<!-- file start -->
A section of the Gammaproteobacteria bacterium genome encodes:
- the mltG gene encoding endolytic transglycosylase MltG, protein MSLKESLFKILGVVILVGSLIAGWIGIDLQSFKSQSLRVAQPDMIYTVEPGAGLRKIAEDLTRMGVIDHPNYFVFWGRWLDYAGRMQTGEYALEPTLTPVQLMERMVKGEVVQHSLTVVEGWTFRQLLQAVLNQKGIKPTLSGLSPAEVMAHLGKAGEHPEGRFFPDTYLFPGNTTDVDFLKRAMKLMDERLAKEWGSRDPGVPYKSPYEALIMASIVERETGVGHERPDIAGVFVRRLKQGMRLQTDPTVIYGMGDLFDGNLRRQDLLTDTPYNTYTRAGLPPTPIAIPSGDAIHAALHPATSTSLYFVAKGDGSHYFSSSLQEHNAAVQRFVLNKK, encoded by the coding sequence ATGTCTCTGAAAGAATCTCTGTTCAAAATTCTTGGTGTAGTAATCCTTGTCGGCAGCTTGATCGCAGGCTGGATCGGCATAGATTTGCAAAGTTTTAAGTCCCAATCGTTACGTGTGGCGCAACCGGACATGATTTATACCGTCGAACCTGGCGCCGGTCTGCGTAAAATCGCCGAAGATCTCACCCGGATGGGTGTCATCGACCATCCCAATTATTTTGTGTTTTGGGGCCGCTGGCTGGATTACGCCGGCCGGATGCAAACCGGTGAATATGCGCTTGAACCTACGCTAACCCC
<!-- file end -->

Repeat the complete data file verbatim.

A section of the Gammaproteobacteria bacterium genome encodes:
- the mltG gene encoding endolytic transglycosylase MltG, protein MSLKESLFKILGVVILVGSLIAGWIGIDLQSFKSQSLRVAQPDMIYTVEPGAGLRKIAEDLTRMGVIDHPNYFVFWGRWLDYAGRMQTGEYALEPTLTPVQLMERMVKGEVVQHSLTVVEGWTFRQLLQAVLNQKGIKPTLSGLSPAEVMAHLGKAGEHPEGRFFPDTYLFPGNTTDVDFLKRAMKLMDERLAKEWGSRDPGVPYKSPYEALIMASIVERETGVGHERPDIAGVFVRRLKQGMRLQTDPTVIYGMGDLFDGNLRRQDLLTDTPYNTYTRAGLPPTPIAIPSGDAIHAALHPATSTSLYFVAKGDGSHYFSSSLQEHNAAVQRFVLNKK, encoded by the coding sequence ATGTCTCTGAAAGAATCTCTGTTCAAAATTCTTGGTGTAGTAATCCTTGTCGGCAGCTTGATCGCAGGCTGGATCGGCATAGATTTGCAAAGTTTTAAGTCCCAATCGTTACGTGTGGCGCAACCGGACATGATTTATACCGTCGAACCTGGCGCCGGTCTGCGTAAAATCGCCGAAGATCTCACCCGGATGGGTGTCATCGACCATCCCAATTATTTTGTGTTTTGGGGCCGCTGGCTGGATTACGCCGGCCGGATGCAAACCGGTGAATATGCGCTTGAACCTACGCTAACCCC